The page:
The technique, known as targeted plasticity therapy (TPT), pairs physical movements with precisely timed vagus nerve stimulation (VNS) via a device implanted on the nerve in the neck.
The vagus nerve controls the parasympathetic nervous system and oversees several functions, including circulation and digestion. Stimulating the nerve initiates neural plasticity, or a reorganization of the brain’s circuitry. The idea behind TPT, researchers say, is that synchronizing VNS with movement accelerates plasticity in a damaged brain, and with it, recovery.
Published in the journal Stroke, the pilot study involved 17 people across the country who had suffered a stroke between four months and five years prior. Researchers implanted a VNS device in each subject; participants then received six weeks of in-clinic rehab followed by a home exercise program. About half were treated with active VNS while the rest received control VNS. All were assessed one, 30 and 90 days after therapy with a widely used, stroke-specific measure of performance impairment.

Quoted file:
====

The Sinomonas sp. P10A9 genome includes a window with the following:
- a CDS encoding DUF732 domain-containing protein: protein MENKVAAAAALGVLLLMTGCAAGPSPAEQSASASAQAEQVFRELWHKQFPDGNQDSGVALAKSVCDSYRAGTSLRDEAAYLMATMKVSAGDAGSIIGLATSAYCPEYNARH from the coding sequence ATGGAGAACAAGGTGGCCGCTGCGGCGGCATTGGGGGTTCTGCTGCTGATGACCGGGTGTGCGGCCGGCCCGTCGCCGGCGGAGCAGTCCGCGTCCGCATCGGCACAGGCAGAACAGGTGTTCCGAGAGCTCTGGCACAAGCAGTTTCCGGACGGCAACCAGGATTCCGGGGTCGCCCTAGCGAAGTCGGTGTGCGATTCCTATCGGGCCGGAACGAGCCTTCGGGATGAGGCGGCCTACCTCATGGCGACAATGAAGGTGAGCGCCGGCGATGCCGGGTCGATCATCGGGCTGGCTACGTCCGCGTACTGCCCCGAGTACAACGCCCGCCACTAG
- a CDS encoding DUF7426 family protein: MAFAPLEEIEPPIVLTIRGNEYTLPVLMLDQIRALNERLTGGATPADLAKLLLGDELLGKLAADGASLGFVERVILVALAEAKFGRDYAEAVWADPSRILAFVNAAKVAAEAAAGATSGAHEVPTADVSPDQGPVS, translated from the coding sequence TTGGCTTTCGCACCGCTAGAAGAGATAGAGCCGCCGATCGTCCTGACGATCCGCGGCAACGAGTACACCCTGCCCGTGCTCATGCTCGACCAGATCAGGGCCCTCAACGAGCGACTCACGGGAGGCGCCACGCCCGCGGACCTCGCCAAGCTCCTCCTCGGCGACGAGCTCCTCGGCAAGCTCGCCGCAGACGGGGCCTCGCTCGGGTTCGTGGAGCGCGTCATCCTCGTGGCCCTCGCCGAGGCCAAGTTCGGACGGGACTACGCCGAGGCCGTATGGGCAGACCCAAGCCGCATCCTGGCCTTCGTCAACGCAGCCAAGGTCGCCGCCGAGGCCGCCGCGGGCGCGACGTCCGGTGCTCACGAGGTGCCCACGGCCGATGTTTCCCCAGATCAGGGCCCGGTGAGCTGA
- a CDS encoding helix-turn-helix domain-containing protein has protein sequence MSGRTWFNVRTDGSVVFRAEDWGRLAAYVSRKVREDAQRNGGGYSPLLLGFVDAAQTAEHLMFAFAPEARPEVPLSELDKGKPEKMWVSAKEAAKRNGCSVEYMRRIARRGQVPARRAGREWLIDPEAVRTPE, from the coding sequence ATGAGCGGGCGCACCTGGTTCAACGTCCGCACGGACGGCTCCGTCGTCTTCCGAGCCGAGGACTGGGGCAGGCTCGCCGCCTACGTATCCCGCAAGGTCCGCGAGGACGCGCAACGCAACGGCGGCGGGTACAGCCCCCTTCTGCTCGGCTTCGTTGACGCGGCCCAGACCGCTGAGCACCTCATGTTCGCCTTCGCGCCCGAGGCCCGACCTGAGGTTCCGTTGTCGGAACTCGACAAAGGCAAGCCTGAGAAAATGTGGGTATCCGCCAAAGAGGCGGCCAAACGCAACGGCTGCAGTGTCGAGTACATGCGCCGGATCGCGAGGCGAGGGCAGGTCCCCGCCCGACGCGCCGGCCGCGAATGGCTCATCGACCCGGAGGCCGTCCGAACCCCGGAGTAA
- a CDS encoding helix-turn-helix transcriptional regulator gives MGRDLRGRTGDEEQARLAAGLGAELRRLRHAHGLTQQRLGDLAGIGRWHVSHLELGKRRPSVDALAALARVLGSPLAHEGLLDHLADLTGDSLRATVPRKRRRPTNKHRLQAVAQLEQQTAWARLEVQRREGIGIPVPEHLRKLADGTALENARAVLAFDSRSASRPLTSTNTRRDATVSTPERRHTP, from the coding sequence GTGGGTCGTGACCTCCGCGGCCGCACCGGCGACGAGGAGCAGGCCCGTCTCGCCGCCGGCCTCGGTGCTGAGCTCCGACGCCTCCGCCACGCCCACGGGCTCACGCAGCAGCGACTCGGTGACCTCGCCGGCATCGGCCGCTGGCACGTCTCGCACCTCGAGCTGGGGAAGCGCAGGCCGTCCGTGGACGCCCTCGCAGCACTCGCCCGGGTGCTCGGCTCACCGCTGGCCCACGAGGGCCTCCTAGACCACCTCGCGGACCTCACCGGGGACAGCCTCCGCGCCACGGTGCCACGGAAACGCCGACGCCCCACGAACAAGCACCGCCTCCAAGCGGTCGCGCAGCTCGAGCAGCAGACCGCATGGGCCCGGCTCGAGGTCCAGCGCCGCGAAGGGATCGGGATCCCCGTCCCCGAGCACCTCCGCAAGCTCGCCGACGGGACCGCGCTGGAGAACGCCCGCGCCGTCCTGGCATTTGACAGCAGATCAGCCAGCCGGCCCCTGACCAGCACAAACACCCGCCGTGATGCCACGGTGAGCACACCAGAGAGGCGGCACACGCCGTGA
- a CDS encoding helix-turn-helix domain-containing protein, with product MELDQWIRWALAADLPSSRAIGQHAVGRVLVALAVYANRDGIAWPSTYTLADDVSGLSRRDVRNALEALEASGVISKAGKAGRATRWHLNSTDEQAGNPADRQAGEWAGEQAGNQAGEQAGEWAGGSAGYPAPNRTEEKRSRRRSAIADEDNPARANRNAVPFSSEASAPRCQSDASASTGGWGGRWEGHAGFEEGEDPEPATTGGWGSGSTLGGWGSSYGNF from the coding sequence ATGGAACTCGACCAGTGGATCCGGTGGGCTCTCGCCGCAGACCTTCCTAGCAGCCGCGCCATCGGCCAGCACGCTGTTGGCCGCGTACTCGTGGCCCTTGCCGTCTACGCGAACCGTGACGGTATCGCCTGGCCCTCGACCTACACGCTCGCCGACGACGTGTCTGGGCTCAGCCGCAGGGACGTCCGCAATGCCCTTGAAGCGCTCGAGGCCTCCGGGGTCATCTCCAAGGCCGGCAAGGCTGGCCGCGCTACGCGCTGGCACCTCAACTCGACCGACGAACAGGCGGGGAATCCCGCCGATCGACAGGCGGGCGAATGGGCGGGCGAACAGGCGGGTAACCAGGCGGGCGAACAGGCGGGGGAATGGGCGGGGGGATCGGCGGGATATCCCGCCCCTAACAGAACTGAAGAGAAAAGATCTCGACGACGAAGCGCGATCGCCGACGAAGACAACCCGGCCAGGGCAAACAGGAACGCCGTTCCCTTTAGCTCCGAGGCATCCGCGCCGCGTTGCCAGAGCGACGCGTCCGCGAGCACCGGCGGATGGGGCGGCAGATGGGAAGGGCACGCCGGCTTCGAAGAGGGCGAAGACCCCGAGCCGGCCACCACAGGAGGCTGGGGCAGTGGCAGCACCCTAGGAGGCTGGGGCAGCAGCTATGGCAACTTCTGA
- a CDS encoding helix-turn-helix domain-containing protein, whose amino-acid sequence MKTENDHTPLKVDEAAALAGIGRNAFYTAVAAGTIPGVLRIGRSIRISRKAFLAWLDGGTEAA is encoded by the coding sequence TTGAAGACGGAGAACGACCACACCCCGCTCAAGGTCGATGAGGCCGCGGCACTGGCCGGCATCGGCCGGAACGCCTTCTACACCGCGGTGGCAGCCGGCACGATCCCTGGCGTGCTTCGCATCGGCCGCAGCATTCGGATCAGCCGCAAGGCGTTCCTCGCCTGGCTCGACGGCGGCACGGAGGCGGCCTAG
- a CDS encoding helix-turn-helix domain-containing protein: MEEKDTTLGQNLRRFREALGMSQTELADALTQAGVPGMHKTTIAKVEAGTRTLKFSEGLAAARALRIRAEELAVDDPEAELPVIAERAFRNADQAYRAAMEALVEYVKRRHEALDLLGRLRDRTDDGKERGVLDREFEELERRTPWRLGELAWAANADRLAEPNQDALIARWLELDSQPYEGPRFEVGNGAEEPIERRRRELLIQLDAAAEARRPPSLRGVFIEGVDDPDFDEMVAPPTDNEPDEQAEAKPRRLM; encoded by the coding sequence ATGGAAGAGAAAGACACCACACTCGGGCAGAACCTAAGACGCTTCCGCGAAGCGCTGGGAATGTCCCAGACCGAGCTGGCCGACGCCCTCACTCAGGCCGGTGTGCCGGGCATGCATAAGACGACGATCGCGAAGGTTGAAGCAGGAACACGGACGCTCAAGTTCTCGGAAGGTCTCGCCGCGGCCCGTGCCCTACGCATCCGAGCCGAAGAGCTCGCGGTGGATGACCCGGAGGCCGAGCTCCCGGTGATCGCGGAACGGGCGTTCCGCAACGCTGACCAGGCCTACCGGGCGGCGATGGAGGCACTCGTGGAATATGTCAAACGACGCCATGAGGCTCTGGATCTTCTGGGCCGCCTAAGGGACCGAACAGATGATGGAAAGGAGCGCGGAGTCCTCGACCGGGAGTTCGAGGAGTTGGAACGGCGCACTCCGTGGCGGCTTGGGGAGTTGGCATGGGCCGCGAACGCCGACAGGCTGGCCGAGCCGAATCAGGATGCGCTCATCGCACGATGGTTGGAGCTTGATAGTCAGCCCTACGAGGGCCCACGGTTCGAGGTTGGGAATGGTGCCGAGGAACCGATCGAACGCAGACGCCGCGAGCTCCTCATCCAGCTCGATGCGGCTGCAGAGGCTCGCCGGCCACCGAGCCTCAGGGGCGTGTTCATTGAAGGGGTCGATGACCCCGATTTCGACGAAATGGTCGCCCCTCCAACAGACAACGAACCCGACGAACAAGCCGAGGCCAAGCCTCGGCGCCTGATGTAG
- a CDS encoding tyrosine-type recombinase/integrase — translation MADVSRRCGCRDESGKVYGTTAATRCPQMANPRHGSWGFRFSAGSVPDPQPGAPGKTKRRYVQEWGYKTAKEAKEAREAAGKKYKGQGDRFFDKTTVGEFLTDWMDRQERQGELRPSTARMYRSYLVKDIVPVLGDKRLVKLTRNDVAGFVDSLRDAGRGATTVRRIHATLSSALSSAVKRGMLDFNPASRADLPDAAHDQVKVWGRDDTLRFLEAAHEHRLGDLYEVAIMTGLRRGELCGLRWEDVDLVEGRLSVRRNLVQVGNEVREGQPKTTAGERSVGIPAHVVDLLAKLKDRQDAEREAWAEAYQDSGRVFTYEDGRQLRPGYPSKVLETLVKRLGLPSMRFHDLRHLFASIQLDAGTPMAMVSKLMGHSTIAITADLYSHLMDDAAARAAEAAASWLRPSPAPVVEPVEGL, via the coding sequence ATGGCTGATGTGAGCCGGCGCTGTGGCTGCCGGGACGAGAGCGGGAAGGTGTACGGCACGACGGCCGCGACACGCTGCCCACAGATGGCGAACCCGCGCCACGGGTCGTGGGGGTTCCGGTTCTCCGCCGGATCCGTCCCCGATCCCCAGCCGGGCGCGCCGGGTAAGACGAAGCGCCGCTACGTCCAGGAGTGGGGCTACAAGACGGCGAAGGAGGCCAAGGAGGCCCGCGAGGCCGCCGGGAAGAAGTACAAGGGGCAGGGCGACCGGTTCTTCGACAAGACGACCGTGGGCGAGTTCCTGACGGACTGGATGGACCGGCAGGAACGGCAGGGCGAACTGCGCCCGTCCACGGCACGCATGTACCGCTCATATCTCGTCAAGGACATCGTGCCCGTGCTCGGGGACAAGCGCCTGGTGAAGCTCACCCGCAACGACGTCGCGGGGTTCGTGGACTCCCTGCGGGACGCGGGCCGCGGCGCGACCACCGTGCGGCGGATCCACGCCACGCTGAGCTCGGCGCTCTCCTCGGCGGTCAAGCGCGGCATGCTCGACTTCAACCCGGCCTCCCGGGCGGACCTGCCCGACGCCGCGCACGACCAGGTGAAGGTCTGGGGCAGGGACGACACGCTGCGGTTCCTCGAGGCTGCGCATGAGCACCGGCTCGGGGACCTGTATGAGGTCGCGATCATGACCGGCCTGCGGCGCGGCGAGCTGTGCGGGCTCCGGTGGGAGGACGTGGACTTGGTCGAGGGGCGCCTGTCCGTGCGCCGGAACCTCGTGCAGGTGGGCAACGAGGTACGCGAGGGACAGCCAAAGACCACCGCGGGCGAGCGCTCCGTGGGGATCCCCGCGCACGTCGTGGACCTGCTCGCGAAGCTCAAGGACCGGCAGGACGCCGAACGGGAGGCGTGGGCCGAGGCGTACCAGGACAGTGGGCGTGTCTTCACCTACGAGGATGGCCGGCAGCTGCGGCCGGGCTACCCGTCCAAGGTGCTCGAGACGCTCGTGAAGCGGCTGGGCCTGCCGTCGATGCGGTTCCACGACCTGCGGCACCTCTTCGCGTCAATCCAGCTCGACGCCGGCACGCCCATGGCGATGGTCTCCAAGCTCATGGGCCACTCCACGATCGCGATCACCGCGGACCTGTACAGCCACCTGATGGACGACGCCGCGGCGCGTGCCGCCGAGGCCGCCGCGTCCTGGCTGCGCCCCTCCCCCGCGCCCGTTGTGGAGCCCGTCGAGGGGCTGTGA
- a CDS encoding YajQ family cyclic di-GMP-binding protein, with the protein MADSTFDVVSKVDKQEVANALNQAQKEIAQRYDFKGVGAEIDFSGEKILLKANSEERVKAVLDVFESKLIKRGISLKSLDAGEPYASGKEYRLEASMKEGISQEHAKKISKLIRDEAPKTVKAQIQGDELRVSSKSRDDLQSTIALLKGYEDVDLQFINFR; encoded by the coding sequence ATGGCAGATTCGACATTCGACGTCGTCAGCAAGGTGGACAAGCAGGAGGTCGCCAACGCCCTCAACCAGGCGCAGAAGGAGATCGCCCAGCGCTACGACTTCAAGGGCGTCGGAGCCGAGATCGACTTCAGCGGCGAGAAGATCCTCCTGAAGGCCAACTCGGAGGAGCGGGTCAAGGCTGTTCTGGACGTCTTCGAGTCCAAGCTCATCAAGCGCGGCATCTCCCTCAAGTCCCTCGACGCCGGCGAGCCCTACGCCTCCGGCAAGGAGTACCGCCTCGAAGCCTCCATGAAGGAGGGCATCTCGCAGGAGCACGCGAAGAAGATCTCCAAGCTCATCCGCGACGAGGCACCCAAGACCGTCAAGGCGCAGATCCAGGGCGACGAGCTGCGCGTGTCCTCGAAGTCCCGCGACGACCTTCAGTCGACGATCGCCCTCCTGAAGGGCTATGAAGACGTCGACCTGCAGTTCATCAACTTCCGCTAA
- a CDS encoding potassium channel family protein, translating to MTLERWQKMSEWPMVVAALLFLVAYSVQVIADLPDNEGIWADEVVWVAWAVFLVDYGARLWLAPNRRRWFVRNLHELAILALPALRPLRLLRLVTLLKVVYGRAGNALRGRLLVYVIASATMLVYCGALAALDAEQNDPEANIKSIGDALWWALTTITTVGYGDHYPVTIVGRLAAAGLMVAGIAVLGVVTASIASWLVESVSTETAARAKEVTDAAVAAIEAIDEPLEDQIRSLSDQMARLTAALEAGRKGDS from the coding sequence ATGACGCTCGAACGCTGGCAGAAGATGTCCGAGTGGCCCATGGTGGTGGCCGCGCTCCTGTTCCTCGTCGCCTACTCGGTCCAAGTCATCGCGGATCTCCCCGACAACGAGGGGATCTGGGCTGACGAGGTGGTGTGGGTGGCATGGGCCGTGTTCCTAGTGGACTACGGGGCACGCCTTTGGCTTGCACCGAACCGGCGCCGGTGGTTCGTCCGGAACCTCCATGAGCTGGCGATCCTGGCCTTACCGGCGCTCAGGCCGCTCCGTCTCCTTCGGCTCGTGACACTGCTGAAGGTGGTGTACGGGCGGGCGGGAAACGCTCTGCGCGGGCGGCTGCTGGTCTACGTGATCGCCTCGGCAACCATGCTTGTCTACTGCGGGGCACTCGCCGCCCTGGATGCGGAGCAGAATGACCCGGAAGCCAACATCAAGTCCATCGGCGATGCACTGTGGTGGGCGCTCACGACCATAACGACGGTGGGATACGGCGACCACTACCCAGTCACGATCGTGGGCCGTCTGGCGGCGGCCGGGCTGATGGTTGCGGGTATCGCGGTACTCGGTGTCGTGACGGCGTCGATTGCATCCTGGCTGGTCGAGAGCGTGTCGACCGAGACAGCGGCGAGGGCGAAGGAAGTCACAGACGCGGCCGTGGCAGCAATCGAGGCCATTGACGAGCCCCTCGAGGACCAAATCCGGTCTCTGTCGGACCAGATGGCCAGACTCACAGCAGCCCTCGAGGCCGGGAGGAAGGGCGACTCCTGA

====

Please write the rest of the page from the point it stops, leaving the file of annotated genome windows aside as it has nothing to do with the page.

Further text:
Findings indicate that TPT, paired with traditional motor-skill rehabilitation, is not only safe, but also twice as effective as rehab alone.
“Stroke is too common and too debilitating for us to tolerate the status quo,” said study co-author Jane Wigginton, M.D., the chief medical officer at UT Dallas’ Texas Biomedical Device Center who led the study’s Dallas site.